Enter the Snowbringer Cult. Lo, behold the great arrival. Over the course of several private press releases, all of which will see much needed CD reissues later this year, and the gone-in-the-blink-of-an-eye "Laurie Bird" CDR that we released in early February '08, the music and artwork of Mehdi Ameziane and Solange Gularte has become the stuff of legend. Such is the case despite the fact that the amount of people who have actually been fortunate enough to acquire physical copies of these wondrous releases numbers in the mere low hundreds. "The Snowbringer Cult" then, in all of its epic glory, is what you might call an entirely necessary and long overdue coming out release by France's mighty Natural Snow Buildings. The album is composed of two jam-packed discs of brand new material recorded in the final months of 2007, the first being a split between the duo's solo projects: Isengrind (Gularte) and Twinsistermoon (Ameziane). Here, the pair's tendency to occupy the full 80 minute capacity of the CD medium proves ideal, as both solo projects effectively have a full 40 minutes in which to sketch their respective sonic visions.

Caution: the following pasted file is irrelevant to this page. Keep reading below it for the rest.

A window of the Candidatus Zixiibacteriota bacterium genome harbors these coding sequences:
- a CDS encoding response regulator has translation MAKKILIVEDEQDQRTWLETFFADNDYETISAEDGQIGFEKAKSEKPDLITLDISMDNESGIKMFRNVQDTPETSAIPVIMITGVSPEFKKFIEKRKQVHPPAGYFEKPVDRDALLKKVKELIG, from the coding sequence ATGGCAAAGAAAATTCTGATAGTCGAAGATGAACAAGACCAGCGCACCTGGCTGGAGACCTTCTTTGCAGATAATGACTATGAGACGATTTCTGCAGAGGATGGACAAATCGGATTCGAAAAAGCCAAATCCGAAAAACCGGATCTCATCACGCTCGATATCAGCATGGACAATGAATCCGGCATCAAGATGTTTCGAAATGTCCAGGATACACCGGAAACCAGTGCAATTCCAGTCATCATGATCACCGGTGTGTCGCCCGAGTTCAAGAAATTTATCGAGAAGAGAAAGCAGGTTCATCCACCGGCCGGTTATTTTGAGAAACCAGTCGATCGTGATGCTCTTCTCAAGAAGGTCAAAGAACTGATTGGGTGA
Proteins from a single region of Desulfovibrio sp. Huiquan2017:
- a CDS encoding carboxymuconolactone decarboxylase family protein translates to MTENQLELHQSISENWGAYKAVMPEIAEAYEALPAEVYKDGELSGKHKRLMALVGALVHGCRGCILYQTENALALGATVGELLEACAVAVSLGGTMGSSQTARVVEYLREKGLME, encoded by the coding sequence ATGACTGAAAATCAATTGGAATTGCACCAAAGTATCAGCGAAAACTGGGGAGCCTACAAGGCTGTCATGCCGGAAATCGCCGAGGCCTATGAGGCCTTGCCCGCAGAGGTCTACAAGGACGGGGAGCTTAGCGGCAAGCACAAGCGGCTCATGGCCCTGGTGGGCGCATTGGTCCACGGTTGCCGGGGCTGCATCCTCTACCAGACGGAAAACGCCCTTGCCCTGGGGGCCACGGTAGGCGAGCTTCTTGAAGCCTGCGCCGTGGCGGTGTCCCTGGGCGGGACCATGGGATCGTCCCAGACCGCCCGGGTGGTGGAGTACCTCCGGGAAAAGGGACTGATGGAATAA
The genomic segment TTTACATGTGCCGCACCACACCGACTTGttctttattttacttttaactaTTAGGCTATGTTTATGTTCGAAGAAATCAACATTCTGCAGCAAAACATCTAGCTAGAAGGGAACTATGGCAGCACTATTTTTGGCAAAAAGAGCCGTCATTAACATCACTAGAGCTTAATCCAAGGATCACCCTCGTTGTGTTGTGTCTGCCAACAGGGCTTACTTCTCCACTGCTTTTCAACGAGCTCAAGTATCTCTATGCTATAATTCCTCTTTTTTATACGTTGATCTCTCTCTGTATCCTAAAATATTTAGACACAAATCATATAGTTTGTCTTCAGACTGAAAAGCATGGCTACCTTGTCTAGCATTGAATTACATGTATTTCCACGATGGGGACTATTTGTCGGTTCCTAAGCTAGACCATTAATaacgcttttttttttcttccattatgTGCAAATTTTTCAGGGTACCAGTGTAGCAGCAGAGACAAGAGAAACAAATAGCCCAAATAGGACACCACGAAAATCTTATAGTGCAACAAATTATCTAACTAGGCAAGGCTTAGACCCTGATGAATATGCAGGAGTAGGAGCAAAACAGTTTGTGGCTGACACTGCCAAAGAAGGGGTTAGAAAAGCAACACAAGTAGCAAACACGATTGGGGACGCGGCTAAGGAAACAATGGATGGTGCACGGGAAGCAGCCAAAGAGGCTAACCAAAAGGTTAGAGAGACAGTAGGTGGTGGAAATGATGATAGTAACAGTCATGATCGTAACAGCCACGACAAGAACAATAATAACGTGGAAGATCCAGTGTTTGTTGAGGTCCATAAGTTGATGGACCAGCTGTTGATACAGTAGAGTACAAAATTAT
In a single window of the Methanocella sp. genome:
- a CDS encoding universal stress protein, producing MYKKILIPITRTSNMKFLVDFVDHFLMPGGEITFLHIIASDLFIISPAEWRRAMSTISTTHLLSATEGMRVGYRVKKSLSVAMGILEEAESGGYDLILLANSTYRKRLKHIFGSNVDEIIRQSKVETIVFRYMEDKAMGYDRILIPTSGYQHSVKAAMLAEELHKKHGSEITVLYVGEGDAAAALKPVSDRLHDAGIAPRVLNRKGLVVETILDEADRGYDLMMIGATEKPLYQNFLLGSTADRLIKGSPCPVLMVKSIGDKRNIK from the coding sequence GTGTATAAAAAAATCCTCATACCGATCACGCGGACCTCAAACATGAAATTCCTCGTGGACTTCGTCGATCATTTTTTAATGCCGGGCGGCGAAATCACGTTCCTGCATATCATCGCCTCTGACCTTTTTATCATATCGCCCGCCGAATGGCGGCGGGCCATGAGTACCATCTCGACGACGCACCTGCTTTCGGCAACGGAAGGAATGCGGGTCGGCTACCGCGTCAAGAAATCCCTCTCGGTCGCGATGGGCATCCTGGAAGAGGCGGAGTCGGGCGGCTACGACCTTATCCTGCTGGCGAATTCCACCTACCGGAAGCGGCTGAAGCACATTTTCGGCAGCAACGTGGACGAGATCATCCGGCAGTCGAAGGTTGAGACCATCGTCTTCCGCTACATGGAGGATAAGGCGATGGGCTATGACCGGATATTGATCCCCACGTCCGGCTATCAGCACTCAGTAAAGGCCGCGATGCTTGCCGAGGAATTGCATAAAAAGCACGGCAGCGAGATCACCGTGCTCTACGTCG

Disc one begins with the exotic ethnodrones of Isengrind, with Gularte transporting us to some blasted bazaar where Eastern strings, haunted vocals and a marvelous universe of shaken and beaten percussion emanates from every dark corner of the windswept streets. "To Ride With Holle" could be a merging of the resonant clatter of "Empty Bell"-era Pelt with the enchanted peaks of the Taj Mahal Travellers' bleary eyed beachside reveries. Elsewhere, Gularte presents us with tribal landscapes that wouldn't be out of place on the most captivating of Sublime Frequencies releases, as is the case on "Wooden False Face." Ever the chameleon, throughout her half of the split Gularte takes us to deep, dark places, such as the barren netherworld of "SunDusk Wand," as well as the bright, blue summits found in her magnificent closing piece "Anima Sola."